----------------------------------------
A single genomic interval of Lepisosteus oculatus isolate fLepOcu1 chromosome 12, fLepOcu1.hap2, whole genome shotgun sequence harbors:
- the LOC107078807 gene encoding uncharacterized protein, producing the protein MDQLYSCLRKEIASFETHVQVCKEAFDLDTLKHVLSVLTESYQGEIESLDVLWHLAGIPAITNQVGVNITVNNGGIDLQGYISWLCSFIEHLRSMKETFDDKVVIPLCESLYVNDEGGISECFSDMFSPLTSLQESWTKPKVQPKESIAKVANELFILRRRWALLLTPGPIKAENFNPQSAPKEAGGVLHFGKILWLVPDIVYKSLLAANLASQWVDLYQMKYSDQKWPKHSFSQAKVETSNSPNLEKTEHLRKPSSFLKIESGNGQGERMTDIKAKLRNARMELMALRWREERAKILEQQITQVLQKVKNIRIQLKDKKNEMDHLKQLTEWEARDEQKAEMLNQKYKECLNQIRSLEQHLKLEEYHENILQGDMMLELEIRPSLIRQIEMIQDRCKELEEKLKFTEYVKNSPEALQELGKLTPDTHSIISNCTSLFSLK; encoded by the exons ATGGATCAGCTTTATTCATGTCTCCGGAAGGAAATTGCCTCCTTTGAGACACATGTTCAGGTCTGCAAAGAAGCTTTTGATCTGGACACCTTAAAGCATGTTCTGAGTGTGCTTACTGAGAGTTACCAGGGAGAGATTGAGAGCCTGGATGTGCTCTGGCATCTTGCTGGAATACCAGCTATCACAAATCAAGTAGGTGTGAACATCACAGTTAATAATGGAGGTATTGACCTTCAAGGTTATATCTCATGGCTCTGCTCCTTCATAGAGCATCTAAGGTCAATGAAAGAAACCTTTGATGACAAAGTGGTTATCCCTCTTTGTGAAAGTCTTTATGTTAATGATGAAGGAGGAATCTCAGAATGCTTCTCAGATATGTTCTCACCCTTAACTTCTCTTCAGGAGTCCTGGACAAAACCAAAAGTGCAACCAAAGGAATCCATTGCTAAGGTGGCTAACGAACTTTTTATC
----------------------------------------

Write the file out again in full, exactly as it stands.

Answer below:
A single genomic interval of Lepisosteus oculatus isolate fLepOcu1 chromosome 12, fLepOcu1.hap2, whole genome shotgun sequence harbors:
- the LOC107078807 gene encoding uncharacterized protein, producing the protein MDQLYSCLRKEIASFETHVQVCKEAFDLDTLKHVLSVLTESYQGEIESLDVLWHLAGIPAITNQVGVNITVNNGGIDLQGYISWLCSFIEHLRSMKETFDDKVVIPLCESLYVNDEGGISECFSDMFSPLTSLQESWTKPKVQPKESIAKVANELFILRRRWALLLTPGPIKAENFNPQSAPKEAGGVLHFGKILWLVPDIVYKSLLAANLASQWVDLYQMKYSDQKWPKHSFSQAKVETSNSPNLEKTEHLRKPSSFLKIESGNGQGERMTDIKAKLRNARMELMALRWREERAKILEQQITQVLQKVKNIRIQLKDKKNEMDHLKQLTEWEARDEQKAEMLNQKYKECLNQIRSLEQHLKLEEYHENILQGDMMLELEIRPSLIRQIEMIQDRCKELEEKLKFTEYVKNSPEALQELGKLTPDTHSIISNCTSLFSLK; encoded by the exons ATGGATCAGCTTTATTCATGTCTCCGGAAGGAAATTGCCTCCTTTGAGACACATGTTCAGGTCTGCAAAGAAGCTTTTGATCTGGACACCTTAAAGCATGTTCTGAGTGTGCTTACTGAGAGTTACCAGGGAGAGATTGAGAGCCTGGATGTGCTCTGGCATCTTGCTGGAATACCAGCTATCACAAATCAAGTAGGTGTGAACATCACAGTTAATAATGGAGGTATTGACCTTCAAGGTTATATCTCATGGCTCTGCTCCTTCATAGAGCATCTAAGGTCAATGAAAGAAACCTTTGATGACAAAGTGGTTATCCCTCTTTGTGAAAGTCTTTATGTTAATGATGAAGGAGGAATCTCAGAATGCTTCTCAGATATGTTCTCACCCTTAACTTCTCTTCAGGAGTCCTGGACAAAACCAAAAGTGCAACCAAAGGAATCCATTGCTAAGGTGGCTAACGAACTTTTTATC